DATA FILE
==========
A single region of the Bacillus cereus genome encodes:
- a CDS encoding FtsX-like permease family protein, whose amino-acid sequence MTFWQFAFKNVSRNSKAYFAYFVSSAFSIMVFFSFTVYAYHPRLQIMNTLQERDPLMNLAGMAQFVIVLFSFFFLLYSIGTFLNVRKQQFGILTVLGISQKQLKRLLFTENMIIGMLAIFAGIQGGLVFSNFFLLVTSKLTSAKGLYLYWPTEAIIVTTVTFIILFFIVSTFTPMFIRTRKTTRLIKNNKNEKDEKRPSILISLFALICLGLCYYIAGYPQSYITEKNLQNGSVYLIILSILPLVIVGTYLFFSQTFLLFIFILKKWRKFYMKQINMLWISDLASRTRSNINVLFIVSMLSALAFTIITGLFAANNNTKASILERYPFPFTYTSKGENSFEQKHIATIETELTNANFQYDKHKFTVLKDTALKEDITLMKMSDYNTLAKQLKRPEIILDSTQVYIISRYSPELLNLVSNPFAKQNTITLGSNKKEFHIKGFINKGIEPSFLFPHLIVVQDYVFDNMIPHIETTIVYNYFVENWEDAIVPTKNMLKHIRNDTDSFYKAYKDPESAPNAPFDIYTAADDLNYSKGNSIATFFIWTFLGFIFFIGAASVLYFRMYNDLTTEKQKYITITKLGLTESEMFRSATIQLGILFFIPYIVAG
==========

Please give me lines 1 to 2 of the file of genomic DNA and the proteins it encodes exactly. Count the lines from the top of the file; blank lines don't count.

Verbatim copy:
A single region of the Bacillus cereus genome encodes:
- a CDS encoding FtsX-like permease family protein, whose amino-acid sequence MTFWQFAFKNVSRNSKAYFAYFVSSAFSIMVFFSFTVYAYHPRLQIMNTLQERDPLMNLAGMAQFVIVLFSFFFLLYSIGTFLNVRKQQFGILTVLGISQKQLKRLLFTENMIIGMLAIFAGIQGGLVFSNFFLLVTSKLTSAKGLYLYWPTEAIIVTTVTFIILFFIVSTFTPMFIRTRKTTRLIKNNKNEKDEKRPSILISLFALICLGLCYYIAGYPQSYITEKNLQNGSVYLIILSILPLVIVGTYLFFSQTFLLFIFILKKWRKFYMKQINMLWISDLASRTRSNINVLFIVSMLSALAFTIITGLFAANNNTKASILERYPFPFTYTSKGENSFEQKHIATIETELTNANFQYDKHKFTVLKDTALKEDITLMKMSDYNTLAKQLKRPEIILDSTQVYIISRYSPELLNLVSNPFAKQNTITLGSNKKEFHIKGFINKGIEPSFLFPHLIVVQDYVFDNMIPHIETTIVYNYFVENWEDAIVPTKNMLKHIRNDTDSFYKAYKDPESAPNAPFDIYTAADDLNYSKGNSIATFFIWTFLGFIFFIGAASVLYFRMYNDLTTEKQKYITITKLGLTESEMFRSATIQLGILFFIPYIVAG